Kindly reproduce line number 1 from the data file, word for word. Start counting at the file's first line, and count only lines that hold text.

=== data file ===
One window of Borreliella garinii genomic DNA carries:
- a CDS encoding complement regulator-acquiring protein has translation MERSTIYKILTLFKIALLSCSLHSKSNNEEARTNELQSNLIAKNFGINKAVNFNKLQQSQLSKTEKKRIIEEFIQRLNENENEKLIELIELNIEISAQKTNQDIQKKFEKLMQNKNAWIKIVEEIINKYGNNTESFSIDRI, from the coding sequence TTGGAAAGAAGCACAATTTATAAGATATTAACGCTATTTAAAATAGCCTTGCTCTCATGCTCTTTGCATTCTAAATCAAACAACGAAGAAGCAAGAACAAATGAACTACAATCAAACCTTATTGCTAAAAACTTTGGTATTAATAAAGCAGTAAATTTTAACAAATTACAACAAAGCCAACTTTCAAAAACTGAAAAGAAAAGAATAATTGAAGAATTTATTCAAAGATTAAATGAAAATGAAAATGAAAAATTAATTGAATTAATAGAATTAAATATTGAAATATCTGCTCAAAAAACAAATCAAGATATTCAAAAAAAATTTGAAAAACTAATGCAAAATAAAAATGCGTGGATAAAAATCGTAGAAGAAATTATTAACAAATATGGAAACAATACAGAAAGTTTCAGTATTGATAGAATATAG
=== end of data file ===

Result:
One window of Borreliella garinii genomic DNA carries: